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ly published, says, “ it is a most valuable acquisition, and will “ serve to counteract the mischief which Hume, Dalrymple,

Macpherson, Somerville, and some others of your country“ men have done. You will easily believe that I do not

class Hume with the others, except as to the bad tendency “ of their representations*.” The attack is commenced by an insinuation, that Mr. Fox had started with a prejudice against some other historians, besides Mr. Hume, (who is admitted to be a prerogative writer) from a general idea of their

toryism but without giving any reasons for his censure of “ them. Some of them,” Mr. Rose says, “he appears not to “ have read, characterising them without distinction under

one general description, whose principles of historical dis“ cussion seem to be entirely opposite. And in particular, if « Mr. Fox had ever read Somerville's History, he must have

strangely forgotten what he met with in it, to have classed “ him with Hume and other prerogative writers.”

Here we must repeat the remark that the passage, now criticized as part of Mr. Fox's work, iş a paragraph in private letter, written when his work was but just begun, and therefore, if he had been too indiscriminate in his censure,

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or had not even read the works of the authors named, it does not follow that he did not afterwards read them, and acquire a more accurate knowledge of their respective merits. Mr. Rose's observation might be true, when the letter was written, and yet unfounded when the further progress of the Historical Work was interrupted by the duties of office, and subsequent sickness and death of the author.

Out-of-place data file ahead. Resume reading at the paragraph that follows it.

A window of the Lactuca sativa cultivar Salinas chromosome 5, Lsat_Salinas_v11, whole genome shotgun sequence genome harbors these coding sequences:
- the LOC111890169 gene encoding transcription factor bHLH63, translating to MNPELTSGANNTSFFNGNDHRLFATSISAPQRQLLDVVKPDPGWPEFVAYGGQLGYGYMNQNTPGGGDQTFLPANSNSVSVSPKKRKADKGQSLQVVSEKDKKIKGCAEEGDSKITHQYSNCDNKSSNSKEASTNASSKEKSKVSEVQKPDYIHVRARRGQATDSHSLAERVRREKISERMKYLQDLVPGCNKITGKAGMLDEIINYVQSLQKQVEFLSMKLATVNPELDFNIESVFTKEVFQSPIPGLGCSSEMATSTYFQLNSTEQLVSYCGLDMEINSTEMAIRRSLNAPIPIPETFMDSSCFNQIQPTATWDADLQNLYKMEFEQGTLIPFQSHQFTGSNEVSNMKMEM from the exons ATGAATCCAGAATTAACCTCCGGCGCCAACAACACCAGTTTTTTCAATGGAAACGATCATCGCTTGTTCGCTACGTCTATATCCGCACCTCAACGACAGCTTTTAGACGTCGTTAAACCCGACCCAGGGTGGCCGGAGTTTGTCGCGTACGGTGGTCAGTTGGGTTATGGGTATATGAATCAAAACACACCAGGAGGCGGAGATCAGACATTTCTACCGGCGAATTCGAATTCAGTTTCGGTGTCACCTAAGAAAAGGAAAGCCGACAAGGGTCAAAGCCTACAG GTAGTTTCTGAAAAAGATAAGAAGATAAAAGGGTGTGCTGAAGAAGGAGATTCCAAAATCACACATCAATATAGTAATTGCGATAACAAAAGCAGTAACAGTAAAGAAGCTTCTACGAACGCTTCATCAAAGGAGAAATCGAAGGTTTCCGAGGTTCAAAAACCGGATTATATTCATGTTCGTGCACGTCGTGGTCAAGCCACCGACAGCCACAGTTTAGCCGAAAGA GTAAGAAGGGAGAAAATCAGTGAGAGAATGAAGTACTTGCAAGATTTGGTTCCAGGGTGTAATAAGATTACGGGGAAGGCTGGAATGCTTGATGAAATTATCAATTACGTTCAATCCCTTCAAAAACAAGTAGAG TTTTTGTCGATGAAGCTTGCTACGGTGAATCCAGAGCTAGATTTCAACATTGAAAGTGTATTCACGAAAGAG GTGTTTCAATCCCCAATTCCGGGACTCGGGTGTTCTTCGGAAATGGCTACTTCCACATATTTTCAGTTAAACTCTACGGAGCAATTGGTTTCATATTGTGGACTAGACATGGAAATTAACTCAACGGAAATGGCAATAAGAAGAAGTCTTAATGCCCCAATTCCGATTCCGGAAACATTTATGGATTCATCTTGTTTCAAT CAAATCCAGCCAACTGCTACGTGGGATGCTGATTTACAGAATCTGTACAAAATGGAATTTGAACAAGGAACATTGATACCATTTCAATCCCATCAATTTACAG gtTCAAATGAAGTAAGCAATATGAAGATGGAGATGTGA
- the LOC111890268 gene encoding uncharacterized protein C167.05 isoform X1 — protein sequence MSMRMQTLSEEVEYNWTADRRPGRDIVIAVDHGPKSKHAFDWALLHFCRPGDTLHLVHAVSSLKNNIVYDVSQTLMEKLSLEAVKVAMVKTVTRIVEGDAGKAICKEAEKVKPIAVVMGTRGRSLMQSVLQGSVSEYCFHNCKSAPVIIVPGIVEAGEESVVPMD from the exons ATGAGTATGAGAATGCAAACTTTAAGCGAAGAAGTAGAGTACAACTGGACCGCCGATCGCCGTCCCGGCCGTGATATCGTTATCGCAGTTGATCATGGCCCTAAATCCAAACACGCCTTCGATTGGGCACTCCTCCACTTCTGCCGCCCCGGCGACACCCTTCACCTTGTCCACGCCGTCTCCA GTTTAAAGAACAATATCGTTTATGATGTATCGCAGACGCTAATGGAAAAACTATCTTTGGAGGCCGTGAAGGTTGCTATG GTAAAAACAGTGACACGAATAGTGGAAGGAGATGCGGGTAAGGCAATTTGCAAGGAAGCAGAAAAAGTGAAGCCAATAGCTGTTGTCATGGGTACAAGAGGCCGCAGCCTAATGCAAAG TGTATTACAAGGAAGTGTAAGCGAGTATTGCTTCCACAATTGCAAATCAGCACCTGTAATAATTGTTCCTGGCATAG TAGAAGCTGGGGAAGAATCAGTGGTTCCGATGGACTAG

Mr. Rose proceeds on the assumption that Mr. Fox had not read these writers, because he gives no reason for his censure. Upon referring to the passage, the reader will find two reasons expressly given, namely that they had “ done mischief,” and that their representations had a bad tendency. Hume and Macpherson, Mr. Rose himself acknowledges, may be reckoned amongst the tory writers, and he gives a reason why Dalrymple has been suspected to belong to them; but he struggles hard to preserve the zealous whig historian, Somerville, from so odious an imputation, and charges Mr. Fox, if he had ever read his history, with having strangely forgotten what he “ had met with in it, to have classed him with Hume, " and other prerogative writers *.” It turns out then at last, that Mr. Fox's observation is admitted to be well founded, as to all the authors he mentions except one, and supposing it is acknowledged in return that he was mistaken respecting him, it does not prove that Mr. Fox had a prejudice against writers, merely because they were suspected of toryism. The amount of the charge is that, in writing to a private friend, he inadvertently inserted a name, which if he had thought for a moment, (as he would have done if he had been writing his history) he might have omitted. Against such an error I am not solicitous to defend the memory of Mr. Fox.

* Mr. Rose's Introduction, p. xiii.